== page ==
Hiding 302 replies from clients

Paul Millar p.millar at physics.gla.ac.uk
Sun Aug 8 23:50:50 CEST 2010

Hi all,

I've a question about whether something is possible with Varnish.

Suppose the back-end replies with a 302 return code ("Found" or "Moved 
temporarily").  From a quick test, it seems that Varnish will relay this 302 
reply back to the client.  The client will extract the new URL from the 
"Location" header field and make a second request.

[aside: from a quick test, it seems that varnish always caches the 302 reply 
from the back-end.  It will give the same reply if a client asks for the same 
URL, even when the back-end reply omits any "Cache-Control" or "Expires" 
header.  If this is so then it's a bug.]

What I'd like to happen is that, when receiving a 302 reply from the back-end, 
Varnish would attempt to fetch the data from the redirect URL (given in the 
"Location" header).  Assuming the data is accessible from this URL then the 
client would obtain the data without being redirected.

Is it possible to configure varnish to do this?

In case you're wondering, here's why... Simplifying the setup somewhat,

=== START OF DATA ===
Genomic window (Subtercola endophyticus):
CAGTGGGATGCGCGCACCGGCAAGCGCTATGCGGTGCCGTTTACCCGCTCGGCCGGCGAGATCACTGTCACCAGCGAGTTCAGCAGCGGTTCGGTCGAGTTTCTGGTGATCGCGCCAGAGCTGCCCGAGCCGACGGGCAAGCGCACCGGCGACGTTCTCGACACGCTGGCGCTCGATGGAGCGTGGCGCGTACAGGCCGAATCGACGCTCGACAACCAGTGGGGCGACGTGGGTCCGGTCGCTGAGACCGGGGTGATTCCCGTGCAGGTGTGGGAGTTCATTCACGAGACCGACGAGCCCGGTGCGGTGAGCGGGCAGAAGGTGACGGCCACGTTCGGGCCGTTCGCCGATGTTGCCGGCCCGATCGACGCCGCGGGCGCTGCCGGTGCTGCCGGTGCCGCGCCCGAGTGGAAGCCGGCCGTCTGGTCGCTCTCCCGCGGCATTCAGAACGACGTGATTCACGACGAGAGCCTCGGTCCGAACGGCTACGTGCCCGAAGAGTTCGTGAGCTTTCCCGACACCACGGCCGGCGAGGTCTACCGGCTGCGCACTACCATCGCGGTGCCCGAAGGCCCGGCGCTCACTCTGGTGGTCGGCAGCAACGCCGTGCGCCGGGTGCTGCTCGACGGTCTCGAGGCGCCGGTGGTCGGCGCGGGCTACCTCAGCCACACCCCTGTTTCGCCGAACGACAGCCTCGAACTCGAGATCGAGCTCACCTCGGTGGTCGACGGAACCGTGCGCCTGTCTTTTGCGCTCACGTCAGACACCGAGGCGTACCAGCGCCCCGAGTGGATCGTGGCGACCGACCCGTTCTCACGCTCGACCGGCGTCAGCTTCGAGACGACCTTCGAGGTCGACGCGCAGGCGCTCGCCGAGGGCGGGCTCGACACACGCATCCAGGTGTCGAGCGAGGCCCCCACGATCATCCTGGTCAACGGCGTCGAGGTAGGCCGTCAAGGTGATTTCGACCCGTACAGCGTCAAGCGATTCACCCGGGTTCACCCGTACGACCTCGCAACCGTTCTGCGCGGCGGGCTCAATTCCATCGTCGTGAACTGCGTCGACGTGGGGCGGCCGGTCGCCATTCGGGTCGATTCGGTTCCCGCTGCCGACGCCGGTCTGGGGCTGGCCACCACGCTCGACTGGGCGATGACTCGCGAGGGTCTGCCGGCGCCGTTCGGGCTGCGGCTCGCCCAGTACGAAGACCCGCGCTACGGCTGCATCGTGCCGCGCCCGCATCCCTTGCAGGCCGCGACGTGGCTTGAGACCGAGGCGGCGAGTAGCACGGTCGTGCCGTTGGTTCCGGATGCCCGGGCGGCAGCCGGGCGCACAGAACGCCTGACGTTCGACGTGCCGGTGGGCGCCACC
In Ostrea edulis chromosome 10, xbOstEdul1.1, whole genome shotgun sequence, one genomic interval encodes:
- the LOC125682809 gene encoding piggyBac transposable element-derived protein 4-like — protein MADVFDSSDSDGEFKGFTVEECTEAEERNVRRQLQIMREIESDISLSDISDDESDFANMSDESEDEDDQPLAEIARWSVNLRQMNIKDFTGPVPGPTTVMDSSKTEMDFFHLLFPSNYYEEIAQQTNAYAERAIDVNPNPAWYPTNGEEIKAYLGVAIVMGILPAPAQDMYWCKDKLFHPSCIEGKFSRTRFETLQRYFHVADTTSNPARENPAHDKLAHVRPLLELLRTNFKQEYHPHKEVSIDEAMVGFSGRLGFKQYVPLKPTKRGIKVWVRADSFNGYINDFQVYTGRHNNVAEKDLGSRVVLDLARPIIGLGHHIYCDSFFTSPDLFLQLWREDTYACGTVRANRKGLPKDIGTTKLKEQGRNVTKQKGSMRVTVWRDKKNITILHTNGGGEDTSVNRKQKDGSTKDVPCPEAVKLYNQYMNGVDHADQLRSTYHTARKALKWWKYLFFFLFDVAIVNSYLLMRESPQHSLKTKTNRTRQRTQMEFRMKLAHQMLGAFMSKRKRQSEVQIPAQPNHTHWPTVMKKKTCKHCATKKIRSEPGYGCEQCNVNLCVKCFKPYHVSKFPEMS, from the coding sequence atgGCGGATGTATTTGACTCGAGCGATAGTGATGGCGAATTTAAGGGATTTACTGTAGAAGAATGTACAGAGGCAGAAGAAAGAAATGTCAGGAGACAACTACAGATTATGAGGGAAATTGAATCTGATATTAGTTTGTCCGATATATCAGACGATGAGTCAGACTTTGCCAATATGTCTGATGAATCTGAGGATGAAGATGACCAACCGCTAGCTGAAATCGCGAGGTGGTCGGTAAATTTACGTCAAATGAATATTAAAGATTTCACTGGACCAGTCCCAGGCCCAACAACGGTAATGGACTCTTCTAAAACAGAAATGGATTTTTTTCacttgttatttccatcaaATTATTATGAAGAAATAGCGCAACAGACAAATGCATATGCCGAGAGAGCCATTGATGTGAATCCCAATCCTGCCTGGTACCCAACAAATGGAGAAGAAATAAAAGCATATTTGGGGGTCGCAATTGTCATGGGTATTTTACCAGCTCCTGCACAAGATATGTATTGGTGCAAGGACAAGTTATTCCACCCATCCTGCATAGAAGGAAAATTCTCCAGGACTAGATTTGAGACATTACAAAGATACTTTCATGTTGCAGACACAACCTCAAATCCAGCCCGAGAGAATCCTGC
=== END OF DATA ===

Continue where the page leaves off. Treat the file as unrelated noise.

consider a distributed http service where a central server that knows about 
all the files but hosts none of the data.  When a client requests a file, the 
central server redirects the client to whichever server is currently hosting 
that file by replying with a 302 reply.  The client can read that file from the 
hosting server with the URL in the "Location" header.

The redirect URL ("Location" header) is a single-use URL: subsequent attempts 
to use that URL will fail.  Requests from the central server will generate a 
new single-use URL.  Since 302 requests are non-cachable by default and 
conforming clients should make subsequent requests to the central server, this 

However, it does make caching awkward.  The stored data does not change, so 
could be cached.  However, if the client sees the redirect then the data would 
be cached against the single-use URLs, and subsequent requests for the same 
data wouldn't use the cached copy.



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